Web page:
UPDATED: April 23, 2020 5:34 p.m.
On Wednesday, April 22, the Center for Disease Control and the National Veterinary Services Laboratory reported the first cases of COVID-19 in two pet cats in New York. They are the first pets in the United States to test positive.
Family pets are not considered a danger in transmitting the COVID-19 virus to human. Responding to the CDC and federal animal lab announcement, the American Veterinary Medical Association said in a press release, “Currently we have no information that suggests that pets might be a source of infection for people with the coronavirus that causes COVID-19.”
Also Wednesday, the New York zoo announced that four more tigers and three lions have tested positive for coronavirus.
Cat owners who’ve tested positive for COVID-19 and are in self-quarantine may want to avoid cuddling up to the family cat. Based on very limited evidence from public health researchers there is a danger that household pets, particularly cats, can be infected by their owners. But there’s no evidence, at present, that the cats with an active infection can pass it to humans.
According to Dr. Robert Schick, a veterinary specialist at the BluePearl Pet Hospital in Sandy Springs, the family cat may want to think twice about getting close.
“If you have the COVID-19 virus,” he said, “it is your cat who should be worried.”
The results of research released on March 31 at the Harbin Veterinary Research Institute in northern China showed that when five cats were given large dozes of COVID-19, six days later they had the virus in their upper respiratory system.
When three of the infected cats were put in a cage with uninfected felines, they infected at least one of them. The report prompted the World Health Organization to take a closer look at the relationship between human, animals and the virus.
In a widely reported incident on April 6, a four-year old Malayan tiger at the Bronx Zoo in New York City was shown to have COVID-19. The zoo, which has been closed to the public since mid-March, announced that the animal had apparently contracted the disease from a zookeeper who tested positive. Additionally, the tiger’s sister, two Amur tigers and three African lions also showed symptoms.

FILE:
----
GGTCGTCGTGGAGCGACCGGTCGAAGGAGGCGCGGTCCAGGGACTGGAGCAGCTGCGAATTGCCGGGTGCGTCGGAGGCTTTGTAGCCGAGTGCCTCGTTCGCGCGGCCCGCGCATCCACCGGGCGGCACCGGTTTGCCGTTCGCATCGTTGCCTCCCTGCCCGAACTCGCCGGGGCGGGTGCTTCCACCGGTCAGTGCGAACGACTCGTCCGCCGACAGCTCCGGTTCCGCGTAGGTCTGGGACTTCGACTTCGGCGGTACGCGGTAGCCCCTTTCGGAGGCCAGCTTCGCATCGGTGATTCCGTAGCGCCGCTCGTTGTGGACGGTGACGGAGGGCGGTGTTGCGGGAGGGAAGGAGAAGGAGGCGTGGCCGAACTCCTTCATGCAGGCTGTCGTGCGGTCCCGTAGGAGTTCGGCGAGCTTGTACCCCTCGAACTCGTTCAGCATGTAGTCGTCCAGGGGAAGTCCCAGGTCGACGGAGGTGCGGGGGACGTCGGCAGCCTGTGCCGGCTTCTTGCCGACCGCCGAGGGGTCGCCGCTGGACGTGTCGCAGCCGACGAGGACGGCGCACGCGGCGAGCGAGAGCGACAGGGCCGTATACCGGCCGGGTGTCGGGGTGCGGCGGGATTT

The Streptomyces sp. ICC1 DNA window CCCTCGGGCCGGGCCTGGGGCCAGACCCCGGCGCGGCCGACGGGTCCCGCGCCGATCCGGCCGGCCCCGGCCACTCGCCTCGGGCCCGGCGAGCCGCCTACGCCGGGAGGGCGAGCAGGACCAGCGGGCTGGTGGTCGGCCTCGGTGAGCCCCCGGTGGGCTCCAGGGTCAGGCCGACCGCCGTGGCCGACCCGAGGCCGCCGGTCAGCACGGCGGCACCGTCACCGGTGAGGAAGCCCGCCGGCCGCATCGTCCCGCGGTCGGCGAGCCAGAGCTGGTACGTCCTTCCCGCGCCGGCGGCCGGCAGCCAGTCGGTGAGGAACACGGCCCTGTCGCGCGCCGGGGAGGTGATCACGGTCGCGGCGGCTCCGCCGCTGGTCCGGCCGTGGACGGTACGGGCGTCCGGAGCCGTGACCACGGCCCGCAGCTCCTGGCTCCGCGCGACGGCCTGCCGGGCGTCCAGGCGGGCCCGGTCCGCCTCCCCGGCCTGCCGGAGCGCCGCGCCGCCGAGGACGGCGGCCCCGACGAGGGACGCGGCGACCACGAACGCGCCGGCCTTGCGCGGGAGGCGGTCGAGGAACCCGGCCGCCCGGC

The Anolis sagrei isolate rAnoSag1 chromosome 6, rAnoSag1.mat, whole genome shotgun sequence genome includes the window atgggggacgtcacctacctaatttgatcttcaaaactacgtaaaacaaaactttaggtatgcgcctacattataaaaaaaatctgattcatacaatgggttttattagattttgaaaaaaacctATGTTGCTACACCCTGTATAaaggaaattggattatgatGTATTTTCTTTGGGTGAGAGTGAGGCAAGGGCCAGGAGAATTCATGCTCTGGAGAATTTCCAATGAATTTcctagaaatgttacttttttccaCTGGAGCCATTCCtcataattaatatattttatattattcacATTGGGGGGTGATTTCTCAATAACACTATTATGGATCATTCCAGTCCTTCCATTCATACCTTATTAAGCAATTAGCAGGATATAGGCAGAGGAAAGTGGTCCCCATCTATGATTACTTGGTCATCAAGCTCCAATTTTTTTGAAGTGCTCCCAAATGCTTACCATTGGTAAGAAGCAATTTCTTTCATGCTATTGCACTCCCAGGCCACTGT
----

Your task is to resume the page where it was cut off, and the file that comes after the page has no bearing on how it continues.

In response to the report from the New York zoo, the director of the Zoo Atlanta, Raymond King, was quick to reassure the public that there was no evidence that any zoo animals here have been infected.
Nonetheless, the Atlanta zoo, which has been closed to the public since March 14, stepped up measures to protect their big cats from infection by the zoo staff.
“We have put in place additional preventative measures such as Personal Protective Equipment for team members working with our large cats, similar to what the teams always do when working with the non-human primates,” a written statement noted last week.
According to researchers, the reason cats of any size and humans catch the coronavirus is because both have similar receptor cells in their respiratory tracts. The virus gets inside those cells and infects them, and the infected cells replicate.
A report from the British Veterinary Association found that cats can also act as fomites, a scientific term which described how the virus can linger on the fur of cats who have been exposed to people with an active infection. Even though the cat is not infected, the virus can be transmitted when they are petted in this way. The danger of touching a cat with the virus on its fur is thought to be the same as when the virus lingers on doorknobs or grocery shopping carts.
At the BluePearl in Sandy Springs, an emergency clinic that serves the public 24/7 as well as being a specialized treatment center, extraordinary precautions have been taken to protect the staff and doctors.
According to Dr. Schick, animal owners must remain in their automobile, in an assigned parking space when bringing in an animal for treatment. Everyone who works in the building wears protective clothing, and if an animal is coming from a home where there is a coronavirus infection, the animal is bathed in a special solution and isolated.
When Dr. Schick has to meet with the owners in a treatment room, there’s a barrier between him and the animals’ owners.
“We do have a setup where we have a plastic shower curtain from my house, actually, believe it or not,” he said. “The animal is one side of the exam table. On the other side, the shower curtain, between us and the owners.”
The U.S. Department of Agriculture Animal and Plant Health Inspection Service on April 6 noted that those sick with the virus should avoid contact with their pets just as they would other people.
“It is still recommended that people sick with COVID-19 limit contact with animals until more information is known about the virus,” the advisory stated. “When possible, have another member of your household care for your animals while you are sick. If you are sick with COVID-19, avoid contact with your pet, including petting, snuggling, being kissed or licked, and sharing food. If you must care for your pet or be around animals while you are sick, wash your hands before and after you interact with pets.”